Also, the ?hoopla? was countered by the fact that no one contested that these events happened and that the British Army behaved in this way. No one contested it because it was fact. It also gave a kind of forum to talk about this film. Anytime he (Loach) came face to face with these detractors, He was so eloquently able to deal with them and have fact on his side.
For me, I was thrilled with the controversy and it has done very well in Britain. It did the best business of any Irish film in Britain; it did huge business in France. Right wing British papers, mostly Murdoch led papers are always going to be like this. It?s not surprising.
It?s not a documentary. It?s a film that speaks with historical accuracy. Do you find that it becomes more than just entertainment?
It was very nice to be involved with a film that wasn?t purely entertainment. I?m all for the blockbusters and switching off. It was great to be a part of a film that had a high conscience and a different kind of agenda. It also works on a human level, a story that people can relate to and it has a very profound point of view. Also, you can join the journey these characters take. I don?t think it won the Palme d?Or because of it?s politics. I think it won because it?s a great film. It?s a film that makes you think and ask questions.
You said this period is not covered in the Irish History books. Why is that?
It was only two generations ago and it?s the main two political parties. The two parties have fought against the same policies and they are both secular parties. They can never be the same because they are split by civil war politics.
I suppose it very hard to be objective about this Civil War, because the treaty was ratified under the threat of a war with the British. There is no complete definitive account of what happened. I think we are getting away from it now and I think that the success of this film shows that we are better, but it?s still tricky.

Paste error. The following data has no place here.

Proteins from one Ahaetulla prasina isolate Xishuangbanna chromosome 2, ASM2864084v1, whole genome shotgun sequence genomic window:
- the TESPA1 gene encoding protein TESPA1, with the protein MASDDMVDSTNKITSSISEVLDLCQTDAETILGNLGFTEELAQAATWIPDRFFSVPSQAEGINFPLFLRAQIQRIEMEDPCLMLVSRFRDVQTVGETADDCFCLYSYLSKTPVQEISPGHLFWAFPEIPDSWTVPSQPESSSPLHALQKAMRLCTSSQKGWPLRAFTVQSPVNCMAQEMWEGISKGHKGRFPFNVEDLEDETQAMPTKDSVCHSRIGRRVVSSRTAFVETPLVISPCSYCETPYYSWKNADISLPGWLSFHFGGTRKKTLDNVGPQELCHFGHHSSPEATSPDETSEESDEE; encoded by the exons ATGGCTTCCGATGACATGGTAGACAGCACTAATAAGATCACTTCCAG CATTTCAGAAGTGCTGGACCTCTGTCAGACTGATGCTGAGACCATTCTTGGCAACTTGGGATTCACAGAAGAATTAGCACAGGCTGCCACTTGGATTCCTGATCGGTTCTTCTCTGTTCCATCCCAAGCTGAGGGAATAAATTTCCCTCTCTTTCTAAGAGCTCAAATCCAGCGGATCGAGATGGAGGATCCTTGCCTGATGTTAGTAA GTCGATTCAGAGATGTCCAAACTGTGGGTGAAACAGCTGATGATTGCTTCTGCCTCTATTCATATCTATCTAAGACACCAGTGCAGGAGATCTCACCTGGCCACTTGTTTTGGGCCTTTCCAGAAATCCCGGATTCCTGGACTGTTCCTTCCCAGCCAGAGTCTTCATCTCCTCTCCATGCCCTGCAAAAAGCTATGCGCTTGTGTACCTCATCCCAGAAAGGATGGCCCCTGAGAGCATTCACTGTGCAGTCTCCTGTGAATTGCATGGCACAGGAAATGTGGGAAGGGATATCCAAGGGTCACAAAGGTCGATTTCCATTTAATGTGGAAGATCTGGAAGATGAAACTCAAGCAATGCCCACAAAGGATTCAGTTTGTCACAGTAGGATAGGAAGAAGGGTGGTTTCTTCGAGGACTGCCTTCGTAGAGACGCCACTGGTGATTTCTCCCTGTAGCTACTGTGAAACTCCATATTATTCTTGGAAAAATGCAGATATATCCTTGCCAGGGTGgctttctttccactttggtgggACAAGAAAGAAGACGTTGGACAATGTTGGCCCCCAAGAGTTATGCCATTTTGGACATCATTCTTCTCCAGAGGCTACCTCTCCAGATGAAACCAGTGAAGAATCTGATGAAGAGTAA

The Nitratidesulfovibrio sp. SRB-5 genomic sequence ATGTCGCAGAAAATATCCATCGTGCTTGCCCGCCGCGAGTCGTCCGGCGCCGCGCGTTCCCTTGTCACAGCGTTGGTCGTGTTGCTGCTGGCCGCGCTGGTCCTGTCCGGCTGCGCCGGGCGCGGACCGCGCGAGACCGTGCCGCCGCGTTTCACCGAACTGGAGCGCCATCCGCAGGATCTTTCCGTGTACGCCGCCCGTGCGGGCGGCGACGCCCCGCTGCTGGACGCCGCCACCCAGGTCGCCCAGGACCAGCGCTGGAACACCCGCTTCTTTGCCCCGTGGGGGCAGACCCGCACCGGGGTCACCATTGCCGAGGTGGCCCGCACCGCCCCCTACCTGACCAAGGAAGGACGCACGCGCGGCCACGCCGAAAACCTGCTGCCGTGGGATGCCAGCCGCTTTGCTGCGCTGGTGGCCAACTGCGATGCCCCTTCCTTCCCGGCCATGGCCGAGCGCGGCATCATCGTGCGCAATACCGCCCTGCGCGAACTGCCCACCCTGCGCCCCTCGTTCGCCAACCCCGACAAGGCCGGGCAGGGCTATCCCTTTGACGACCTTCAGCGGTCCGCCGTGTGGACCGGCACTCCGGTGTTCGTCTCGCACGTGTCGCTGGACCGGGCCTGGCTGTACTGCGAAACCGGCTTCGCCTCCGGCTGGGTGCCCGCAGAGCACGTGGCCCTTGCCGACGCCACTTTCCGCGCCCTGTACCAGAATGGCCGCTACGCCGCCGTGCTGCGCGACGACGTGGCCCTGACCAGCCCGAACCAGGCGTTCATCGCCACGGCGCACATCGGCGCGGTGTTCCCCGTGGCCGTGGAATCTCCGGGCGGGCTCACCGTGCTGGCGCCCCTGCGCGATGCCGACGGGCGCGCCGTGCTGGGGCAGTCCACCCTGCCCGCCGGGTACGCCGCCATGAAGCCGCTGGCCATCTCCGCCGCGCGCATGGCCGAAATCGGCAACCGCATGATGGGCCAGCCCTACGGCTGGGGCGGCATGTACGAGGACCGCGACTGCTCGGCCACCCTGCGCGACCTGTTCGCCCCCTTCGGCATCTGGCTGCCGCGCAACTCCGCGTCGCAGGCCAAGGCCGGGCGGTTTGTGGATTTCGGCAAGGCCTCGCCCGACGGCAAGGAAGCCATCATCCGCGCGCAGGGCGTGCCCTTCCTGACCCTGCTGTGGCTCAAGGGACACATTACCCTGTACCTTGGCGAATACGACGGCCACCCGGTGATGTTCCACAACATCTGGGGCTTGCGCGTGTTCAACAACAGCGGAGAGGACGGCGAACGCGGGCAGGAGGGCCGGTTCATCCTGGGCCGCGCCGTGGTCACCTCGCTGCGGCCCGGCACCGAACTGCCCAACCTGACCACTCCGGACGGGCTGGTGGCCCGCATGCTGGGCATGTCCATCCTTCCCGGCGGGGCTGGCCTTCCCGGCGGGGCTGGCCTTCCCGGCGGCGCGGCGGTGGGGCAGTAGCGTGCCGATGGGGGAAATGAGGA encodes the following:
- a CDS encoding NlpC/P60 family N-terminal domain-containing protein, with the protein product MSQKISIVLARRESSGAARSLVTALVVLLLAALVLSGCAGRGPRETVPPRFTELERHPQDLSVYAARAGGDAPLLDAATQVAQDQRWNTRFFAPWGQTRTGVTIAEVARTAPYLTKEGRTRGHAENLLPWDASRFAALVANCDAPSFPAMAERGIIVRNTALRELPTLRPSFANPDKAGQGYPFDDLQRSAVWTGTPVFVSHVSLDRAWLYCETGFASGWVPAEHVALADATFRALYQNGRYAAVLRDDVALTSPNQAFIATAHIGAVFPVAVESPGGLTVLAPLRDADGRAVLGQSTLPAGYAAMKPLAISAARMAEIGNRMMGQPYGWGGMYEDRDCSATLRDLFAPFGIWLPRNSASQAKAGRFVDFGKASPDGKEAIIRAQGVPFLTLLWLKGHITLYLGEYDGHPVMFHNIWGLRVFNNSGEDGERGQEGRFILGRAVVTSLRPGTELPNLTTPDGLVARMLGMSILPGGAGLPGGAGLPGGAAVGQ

Ken Loach?s movies look amazing.. What is it like to work with him?
CW: He is a true artist; he works in a very unique way. He shoots everything chronologically; I never saw a finished script. We only got lines on the day of shooting the scene. He only uses one or two cameras but they are always miles and miles away. He never says action. There is no hair and make up on set.
It?s a very unique way of filmmaking, far away from all the nonsense of we generally associate with filmmaking ?hierarchy and all that nonsense. He has crew that he has worked with for twenty years. They know him, trust him and everyone is very efficient.
The set is a very special place. The actors are treated with a huge amount of respect. The crew turns their back on you when you do the scenes. Sometimes Ken just listens, it?s quite remarkable. I?ve never experienced a film like this. In my opinion, it?s the way a film should be made. But that?s not the case.
Did it take you some time to get used to that?
CW: It was pure bliss. It?s so pure. It?s all designed to get the most honest performance from the actors. Also, a lot of people in the film had never acted before. It?s real raw energy you are getting. There is a degree of improvisation you are allowed and it?s very special.
Can you contrast that with some of the mainstream features you?ve worked on?
Ken makes the kind of films he wants. They aren?t made by committee, not financed by a huge studio. He has group of independent investors which gives him enough to make what he wants to make. He quietly goes about it and he releases them. It?s very, very rare.